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A Separate Peace

A Separate Peace

by John Knowles

A Separate Peace Summary

How It All Goes Down

A Separate Peace begins with Gene Forrester, our narrator, visiting the prep school in New Hampshire he attended as a young man during World War II – the Devon school. Wandering through the campus, Gene makes his way to a certain landmark which he cites as the reason for his return: a tall tree by the river. Cue the music, because we're heading into one long flashback.

We jump to Gene as a sixteen-year-old during Devon's Summer Session, in the months before his junior year, standing before the very same tree (good to know flashbacks always work the same way). Among others, he's there with his friend and roommate Phineas, a.k.a. "Finny," and a quiet boy named Elwin Lepellier who is unfortunately nicknamed "Leper." Finny decides they should jump out of the tree; Gene complies but no one else does. The two boys now share this bond. They also happen to be roommates.

As the Summer Session continues, we see that it's not all peachy keen between Gene and Phineas. Finny is an incredible athlete, unbelievably charismatic and just brimming with sixteen-year-old vitality. He can get away with anything, rules-wise, because the faculty members are so enticed by his charm. In short, Gene is jealous. Gene assumes Finny feels as jealous of his academic abilities as he feels about Finny's athleticism. When Gene finds out that this isn't true – that Finny is in fact pure of heart, without enmity, Gene feels even more jealous, more fearful.

Meanwhile, the boys have formed a club that involves jumping out of the aforementioned tree every night. On the day that Gene experiences his epiphany about Finny's good character, Finny proposes that they make a double jump, both boys leaping out of the tree and into the river together. Up in the tree, as Finny ventures out on the limb ahead of his roommate, Gene "jounce[s] the branch." Finny falls, rather than leaping forward, and thus lands on the hard ground instead of in the water. He "shatters" his leg, which means sports are finished for this grand athlete, forever.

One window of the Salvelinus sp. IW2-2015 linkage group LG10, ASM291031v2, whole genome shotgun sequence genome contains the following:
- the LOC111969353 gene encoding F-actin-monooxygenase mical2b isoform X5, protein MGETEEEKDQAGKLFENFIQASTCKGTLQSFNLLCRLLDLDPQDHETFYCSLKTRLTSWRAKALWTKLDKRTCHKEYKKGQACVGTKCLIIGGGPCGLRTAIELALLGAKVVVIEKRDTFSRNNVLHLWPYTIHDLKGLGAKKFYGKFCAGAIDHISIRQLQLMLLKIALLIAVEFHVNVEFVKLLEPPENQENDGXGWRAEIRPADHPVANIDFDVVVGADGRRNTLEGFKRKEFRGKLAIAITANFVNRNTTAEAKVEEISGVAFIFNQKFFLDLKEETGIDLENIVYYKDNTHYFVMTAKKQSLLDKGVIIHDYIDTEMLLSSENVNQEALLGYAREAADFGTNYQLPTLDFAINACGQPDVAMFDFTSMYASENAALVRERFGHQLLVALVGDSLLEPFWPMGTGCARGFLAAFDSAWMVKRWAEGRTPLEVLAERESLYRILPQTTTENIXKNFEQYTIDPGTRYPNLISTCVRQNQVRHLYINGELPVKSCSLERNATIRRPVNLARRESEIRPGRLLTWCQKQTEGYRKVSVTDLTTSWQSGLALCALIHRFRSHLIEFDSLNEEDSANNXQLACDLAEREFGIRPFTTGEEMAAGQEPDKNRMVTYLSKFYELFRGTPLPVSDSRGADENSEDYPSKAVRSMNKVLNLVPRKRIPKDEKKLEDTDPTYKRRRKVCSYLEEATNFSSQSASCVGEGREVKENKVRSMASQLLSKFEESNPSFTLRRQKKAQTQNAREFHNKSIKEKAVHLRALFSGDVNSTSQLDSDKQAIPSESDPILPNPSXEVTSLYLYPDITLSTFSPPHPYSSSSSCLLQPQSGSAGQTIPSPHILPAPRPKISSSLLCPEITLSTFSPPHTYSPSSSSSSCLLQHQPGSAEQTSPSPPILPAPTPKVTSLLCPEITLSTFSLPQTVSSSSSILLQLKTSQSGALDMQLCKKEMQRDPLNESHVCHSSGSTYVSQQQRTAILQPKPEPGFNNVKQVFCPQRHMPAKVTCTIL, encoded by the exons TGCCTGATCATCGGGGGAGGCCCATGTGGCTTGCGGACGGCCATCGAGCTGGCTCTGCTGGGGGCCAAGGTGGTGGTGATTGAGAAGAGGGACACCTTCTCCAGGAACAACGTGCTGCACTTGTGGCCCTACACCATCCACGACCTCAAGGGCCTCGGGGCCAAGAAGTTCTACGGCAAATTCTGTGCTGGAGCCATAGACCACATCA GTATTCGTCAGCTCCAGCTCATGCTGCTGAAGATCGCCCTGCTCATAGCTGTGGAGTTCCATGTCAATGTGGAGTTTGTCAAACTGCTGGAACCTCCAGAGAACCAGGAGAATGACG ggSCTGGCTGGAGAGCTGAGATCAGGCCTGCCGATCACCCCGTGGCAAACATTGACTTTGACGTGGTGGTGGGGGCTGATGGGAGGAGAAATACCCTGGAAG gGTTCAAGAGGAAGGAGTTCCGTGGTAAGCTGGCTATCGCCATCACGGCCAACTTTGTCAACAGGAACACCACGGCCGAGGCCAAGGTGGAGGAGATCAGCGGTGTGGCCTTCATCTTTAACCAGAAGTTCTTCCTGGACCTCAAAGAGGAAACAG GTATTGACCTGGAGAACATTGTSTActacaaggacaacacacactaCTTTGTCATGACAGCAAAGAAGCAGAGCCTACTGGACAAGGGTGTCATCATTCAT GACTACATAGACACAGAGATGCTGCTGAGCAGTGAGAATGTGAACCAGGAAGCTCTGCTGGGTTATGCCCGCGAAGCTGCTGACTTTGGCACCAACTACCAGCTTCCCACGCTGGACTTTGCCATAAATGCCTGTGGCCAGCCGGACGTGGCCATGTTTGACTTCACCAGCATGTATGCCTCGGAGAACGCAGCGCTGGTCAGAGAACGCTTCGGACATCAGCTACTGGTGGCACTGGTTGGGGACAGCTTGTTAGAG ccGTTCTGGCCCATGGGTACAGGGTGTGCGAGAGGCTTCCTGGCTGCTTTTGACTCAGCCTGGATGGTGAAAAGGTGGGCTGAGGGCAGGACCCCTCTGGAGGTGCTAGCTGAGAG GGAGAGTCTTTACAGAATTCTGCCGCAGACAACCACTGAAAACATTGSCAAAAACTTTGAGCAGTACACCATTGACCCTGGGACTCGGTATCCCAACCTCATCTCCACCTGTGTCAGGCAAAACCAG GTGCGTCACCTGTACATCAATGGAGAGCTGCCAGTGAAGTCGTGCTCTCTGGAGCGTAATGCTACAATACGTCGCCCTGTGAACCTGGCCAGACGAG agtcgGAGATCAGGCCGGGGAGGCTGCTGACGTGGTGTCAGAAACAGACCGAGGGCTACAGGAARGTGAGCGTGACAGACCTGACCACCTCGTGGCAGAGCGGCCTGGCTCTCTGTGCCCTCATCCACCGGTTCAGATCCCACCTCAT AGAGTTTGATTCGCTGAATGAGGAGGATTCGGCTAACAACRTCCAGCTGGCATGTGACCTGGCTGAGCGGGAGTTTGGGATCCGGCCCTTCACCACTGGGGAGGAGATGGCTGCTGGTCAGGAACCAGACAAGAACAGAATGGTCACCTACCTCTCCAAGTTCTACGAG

When Gene goes to see Finny in the hospital, he's hesitant – but Finny suspects nothing. He thinks he simply fell from the tree. Gene himself doubts what actually happened – did he cause the accident or not? Finny then leaves school to recuperate from his injury, and shortly after the Summer Session ends.

When the boys all come back to Devon for the regular school year in September, Finny is still at home healing. Gene stops to visit him and confesses. Finny yells at him. Finny doesn't believe Gene and doesn't want to think about it. One of the senior boys, a typical leader-type named Brinker Hadley, accuses Gene, perhaps jokingly, of having pushed Finny out of the tree in order to have the double room all to himself. And the tension rises. Meanwhile the boys are all dealing with the fact that it's 1943 and they would rather enlist in the military than waste their years studying Virgil. Maybe. They're rather conflicted about the whole thing. Anyway, when Finny does come back to Devon, he forms a fast attachment to Gene (both boys having decided to forget Gene's earlier confession), whom Finny begins training facetiously for the 1944 Olympics. Since Finny can no longer be an athlete, Gene becomes an athlete on his behalf.

Things continue in this vein until their friend Leper, who we've seen is a peaceful naturalist, joins the military because he's enticed by the notion of ski troops. Months later, Gene receives a frantic telegram from Leper, who has "escaped" (gone AWOL) from the army. Visiting his friend, Gene discovers that Leper has gone mad. And also that Leper, too, believes Gene pushed Finny out of the tree. Ouch.

Back at Devon, things continue to heat up. Brinker again accuses Gene of having caused Finny's accident, but this time in the form of a "trial," along with many of the other boys. Leper is dragged in as a witness, but before any conclusion is drawn, Finny, still on crutches, leaves in a tear-filled rage. On the way out, he falls down Devon's famous (and very hard) marble stairs, breaking his leg for the second time. Gene is horribly guilt stricken and meets with Finny before his operation. The boys establish to a sort of peace between them. Then, during surgery, Finny dies.

The remaining chapter or two is devoted to the older Gene's musings on peace, war, and enemies. You should check them out, along with all those other chapters we summarized for you. See you there.

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